(2) The handle: I used one of those wire coat hangers used for hanging trousers, with a cardboard crosspiece. I removed the cardboard part. I took a pair of pliers, and bent the coat hanger as shown in the drawing. Notice how I put a bend in the wire at the bottom of the box — I measured this carefully so that this bend would keep me from pushing the mouth open too far.

(3) Eyes: Those plastic soup spoons make perfect googly eyes — they're just the right size and shape. I colored in the pupils using a black paint pen. To attach the eyes to the box, I cut slots in the back of the box, but it would have been easier to use a glue gun or duct tape.

Sending sandwiches

This story belongs in the public domain. See note at end.

(At the time for the story, the Narrator rushes in carrying a paper bag.)

Oh, I thought I was going to be late for church today! I slept through my alarm, I got stuck in traffic, I didn't think I was going to make it. But I knew I had to make it to church to tell you more about the Guest at Your Table program. It's such an important program, set up by the Unitarian Universalist Service Committee to provide assistance to people around the world.

(Reaches into paper bag, pulls out a Guest at Your Table box.)

When you take one of these Guest at Your boxes and put it on your dining room table, and then put money in it every time you sit down to eat — umm, speking of eating, I was so rushed, I forgot to eat breakfast this morning. Do you mind if I make a peanut-butter-and-jelly sandwich?

(Reaches into paper bag, pulls out jar of peanut butter, jar of jelly, two slices of bread, a plate, a knife, a spoon.)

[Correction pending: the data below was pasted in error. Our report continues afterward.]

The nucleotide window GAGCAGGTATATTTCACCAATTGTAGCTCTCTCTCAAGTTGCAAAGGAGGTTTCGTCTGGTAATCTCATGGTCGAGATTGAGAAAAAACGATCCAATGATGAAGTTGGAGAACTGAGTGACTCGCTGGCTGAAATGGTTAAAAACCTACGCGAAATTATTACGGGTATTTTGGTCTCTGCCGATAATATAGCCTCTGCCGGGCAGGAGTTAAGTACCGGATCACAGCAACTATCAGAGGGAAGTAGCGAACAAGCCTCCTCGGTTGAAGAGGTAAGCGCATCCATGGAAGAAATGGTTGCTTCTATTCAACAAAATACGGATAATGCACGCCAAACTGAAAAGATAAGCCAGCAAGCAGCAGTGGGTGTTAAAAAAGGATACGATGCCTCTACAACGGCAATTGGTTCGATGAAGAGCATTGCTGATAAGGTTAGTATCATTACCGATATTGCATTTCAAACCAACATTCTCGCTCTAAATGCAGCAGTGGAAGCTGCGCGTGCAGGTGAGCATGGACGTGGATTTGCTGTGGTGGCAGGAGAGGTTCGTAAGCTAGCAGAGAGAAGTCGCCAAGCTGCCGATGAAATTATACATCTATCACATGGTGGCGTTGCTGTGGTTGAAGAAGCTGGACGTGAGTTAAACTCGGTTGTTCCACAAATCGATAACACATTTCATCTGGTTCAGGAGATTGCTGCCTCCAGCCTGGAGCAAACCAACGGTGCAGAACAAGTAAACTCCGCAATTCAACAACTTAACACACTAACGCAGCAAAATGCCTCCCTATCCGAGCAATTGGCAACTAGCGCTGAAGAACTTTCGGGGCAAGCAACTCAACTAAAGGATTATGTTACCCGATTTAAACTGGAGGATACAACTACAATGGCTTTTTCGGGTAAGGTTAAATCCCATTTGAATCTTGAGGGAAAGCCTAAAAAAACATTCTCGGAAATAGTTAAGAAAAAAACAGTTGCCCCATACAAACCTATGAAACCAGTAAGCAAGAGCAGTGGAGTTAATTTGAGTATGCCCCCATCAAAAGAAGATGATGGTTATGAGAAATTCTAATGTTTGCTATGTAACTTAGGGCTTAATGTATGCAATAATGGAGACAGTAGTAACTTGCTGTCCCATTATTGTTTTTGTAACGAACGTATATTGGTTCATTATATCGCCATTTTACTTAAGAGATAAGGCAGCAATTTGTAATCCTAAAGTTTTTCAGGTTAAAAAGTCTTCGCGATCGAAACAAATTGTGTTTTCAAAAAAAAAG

Don't mind me while I make this sandwich. Mmm, I love peanut butter and jelly sandwiches. Now, what was I saying? Oh, yes, so we take this Guest at Your Table box and we put it on the table while we're eating. And the Guest at Your Table box helps people around the world — people who don't have access to clean water, people who don't have enough to eat....

(Finishes making sandwich, gets ready to take bite.)

Wait! -- what am I doing? There are lots of people in the world who don't have enough to eat. And here I am, about to eat this luscious peanut butter and jelly sandwich. I know what I can do! I can skip breakfast today. I'll tell you what I'll do. I'm going to put this sandwich in my Guest at Your Table box, so that the Unitarian Universalist Service Committee can send it to someone who really needs it.

(Opens box, squishes sandwich into box. Pause for audience reaction.)

Is that what we're really going to do with our Guest at Your Table boxes?

(Audience replies: "No!")

No, of course not! We can't send real sandwiches to people, the sandwiches would rot before they got to the right place.

(Reaches in to paper bag, gets another, clean, Guest at Your Table box.)

No, we don't send sandwiches. Instead, what we do is every time we sit down to eat, we put some money into our Guest at Your Table box....

(Puts coins and bills into box.)

...and then the Unitarian Universalist Service Committee will send the money to people who need it around the world.

This story came from the religious educators of the Mass. Bay District RE Team, circa 1998.